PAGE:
8. 6 Ohio buckeye (Aesculus glabra)
  9. 7 American Sycamore (Platanus occidentalis)
  10. 8 Pignut hickory (Carya glabra)
  11. 9 American Persimmon (Diospyros virginiana)
  12. 10 Northern Catalpa (Catalpa speciosa)
  13. 11 Saucer magnolia (Magnolia x soulangeana)
  14. 12 Blue Atlas Cedar (Cedrus atlantica)
  1. Sumar tur audio

    Meet the Trees of Loyola—trees that are part of the Loyola Arboretum.

    An arboretum collects, grows, and displays trees, shrubs, and other plants for people to study and enjoy, and is open to the public for education and inspiration. But this site was not always an arboretum.

    In the mid-19th century, it was the site of an orphanage that housed refugees fleeing the Irish potato famine in the mid-19th century. At that time, this area was rural farmland.

    Later, it became the site of the Shriners’ Boumi Temple, a huge, 78,000 square foot building with 40-foot ceilings, multiple ballrooms, and a $12,000 monthly electricity bill. The ornate building had become too expensive for the 6,000-member chapter of the Shriners, who sold the 20-acre parcel containing the building, 700-space parking lot, and grounds, to the university in 1997. 

    The arboretum was officially accredited by the Morton Register of Arboreta in 2013, recognizing the University's dedication to nurturing and preserving dozens of tree species on the Evergreen campus. By achieving high standards of professional practices deemed important for arboreta and botanic gardens, the Loyola University Maryland Arboretum is now recognized among other professional public gardens all over the world.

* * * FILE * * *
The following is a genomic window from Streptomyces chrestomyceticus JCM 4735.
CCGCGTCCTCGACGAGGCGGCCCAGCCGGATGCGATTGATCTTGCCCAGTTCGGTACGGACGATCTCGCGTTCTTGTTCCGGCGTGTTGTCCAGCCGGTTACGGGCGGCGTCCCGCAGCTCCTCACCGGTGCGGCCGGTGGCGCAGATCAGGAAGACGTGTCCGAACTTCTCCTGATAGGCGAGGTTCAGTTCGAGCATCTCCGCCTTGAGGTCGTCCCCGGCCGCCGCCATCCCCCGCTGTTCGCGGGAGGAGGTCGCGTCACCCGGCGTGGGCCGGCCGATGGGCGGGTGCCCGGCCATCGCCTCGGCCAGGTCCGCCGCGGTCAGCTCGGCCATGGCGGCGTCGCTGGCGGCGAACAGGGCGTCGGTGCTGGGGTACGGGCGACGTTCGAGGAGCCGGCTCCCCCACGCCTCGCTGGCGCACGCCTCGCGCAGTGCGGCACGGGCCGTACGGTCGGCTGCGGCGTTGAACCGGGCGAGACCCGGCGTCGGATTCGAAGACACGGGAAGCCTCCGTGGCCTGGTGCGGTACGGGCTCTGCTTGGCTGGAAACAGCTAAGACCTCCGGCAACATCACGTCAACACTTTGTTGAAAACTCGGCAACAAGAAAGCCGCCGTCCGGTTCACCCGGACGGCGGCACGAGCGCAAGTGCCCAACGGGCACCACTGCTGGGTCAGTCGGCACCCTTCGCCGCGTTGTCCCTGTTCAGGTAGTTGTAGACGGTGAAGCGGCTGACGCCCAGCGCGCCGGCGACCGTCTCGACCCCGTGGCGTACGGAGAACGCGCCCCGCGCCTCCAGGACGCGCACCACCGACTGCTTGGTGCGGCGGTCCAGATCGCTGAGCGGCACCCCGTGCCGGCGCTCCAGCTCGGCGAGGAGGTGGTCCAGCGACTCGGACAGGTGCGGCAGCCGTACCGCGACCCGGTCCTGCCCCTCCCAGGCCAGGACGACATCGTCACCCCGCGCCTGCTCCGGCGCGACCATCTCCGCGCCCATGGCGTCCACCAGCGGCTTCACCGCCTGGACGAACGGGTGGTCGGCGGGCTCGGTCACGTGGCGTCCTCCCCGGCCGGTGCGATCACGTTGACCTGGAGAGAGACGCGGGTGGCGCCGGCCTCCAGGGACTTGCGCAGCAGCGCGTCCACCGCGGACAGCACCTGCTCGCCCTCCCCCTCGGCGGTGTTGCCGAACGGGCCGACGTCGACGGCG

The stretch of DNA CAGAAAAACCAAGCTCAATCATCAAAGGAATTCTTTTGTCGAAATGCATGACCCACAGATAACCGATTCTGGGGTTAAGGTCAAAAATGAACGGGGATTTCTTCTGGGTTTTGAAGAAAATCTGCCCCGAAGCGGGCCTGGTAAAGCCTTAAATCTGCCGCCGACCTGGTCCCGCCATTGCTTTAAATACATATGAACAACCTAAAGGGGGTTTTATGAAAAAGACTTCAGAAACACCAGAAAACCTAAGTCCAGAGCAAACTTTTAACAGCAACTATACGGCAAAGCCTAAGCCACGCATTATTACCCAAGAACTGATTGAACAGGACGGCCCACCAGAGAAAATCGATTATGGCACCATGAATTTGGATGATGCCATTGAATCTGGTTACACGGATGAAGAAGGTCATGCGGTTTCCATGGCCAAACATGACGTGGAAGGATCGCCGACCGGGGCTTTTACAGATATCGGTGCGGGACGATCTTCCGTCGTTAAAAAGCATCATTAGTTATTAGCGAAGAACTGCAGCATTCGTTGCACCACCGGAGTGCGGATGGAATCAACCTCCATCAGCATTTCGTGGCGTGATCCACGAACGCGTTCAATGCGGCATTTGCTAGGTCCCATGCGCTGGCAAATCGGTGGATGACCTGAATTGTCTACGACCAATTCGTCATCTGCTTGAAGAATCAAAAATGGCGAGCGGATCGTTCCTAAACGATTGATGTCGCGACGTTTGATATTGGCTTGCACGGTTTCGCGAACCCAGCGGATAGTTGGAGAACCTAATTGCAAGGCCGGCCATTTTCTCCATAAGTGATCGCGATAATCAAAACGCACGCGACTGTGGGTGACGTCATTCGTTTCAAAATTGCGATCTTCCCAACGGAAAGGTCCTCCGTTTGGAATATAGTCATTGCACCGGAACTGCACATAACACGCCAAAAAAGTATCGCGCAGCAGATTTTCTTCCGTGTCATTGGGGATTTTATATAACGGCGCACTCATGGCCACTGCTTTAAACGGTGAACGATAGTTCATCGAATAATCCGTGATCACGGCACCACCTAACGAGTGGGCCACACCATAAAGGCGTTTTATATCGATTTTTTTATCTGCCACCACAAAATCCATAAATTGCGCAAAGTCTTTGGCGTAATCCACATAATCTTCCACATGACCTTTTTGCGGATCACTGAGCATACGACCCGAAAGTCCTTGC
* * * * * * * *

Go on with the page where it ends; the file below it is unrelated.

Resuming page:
Today the 80-acre Evergreen campus boasts more than 2,200 trees that represent at least 114 varieties. This quantity and diversity of trees present here  in Loyola's city setting provide an excellent opportunity to cure what Loyola Jesuit Tim Brown has called "tree blindness." Our ignorance of nature is not new; more than a century ago, early American conservationist John Burroughs remarked that "People who discourse pleasantly and accurately about the birds and flowers and external nature generally are not invariably good observers. In their walks do they see anything they did not come out to see? Is there any spontaneous or unpremeditated seeing? Do they make discoveries?"

    We encourage you to explore and discover this space and the lovely, interesting trees that inhabit it.

    The 19.5-acre parcel on which the Fitness and Aquatic Center was built was purchased by Loyola in 1997 and added significantly to the quantity and diversity of trees on Loyola's campus. Like the area encompassed by the academic quad at North Charles St. and Cold Spring Lane, the FAC portion of the Arboretum includes a mixture of mature “monarch” trees from the original forest and trees planted in the past few decades. The FAC area also includes more natural forest areas along the Charles St. perimeter.

    Sources:

    Peter Jensen, "One Last Dance at Boumi Temple," Baltimore Sun, Sept. 20, 1998.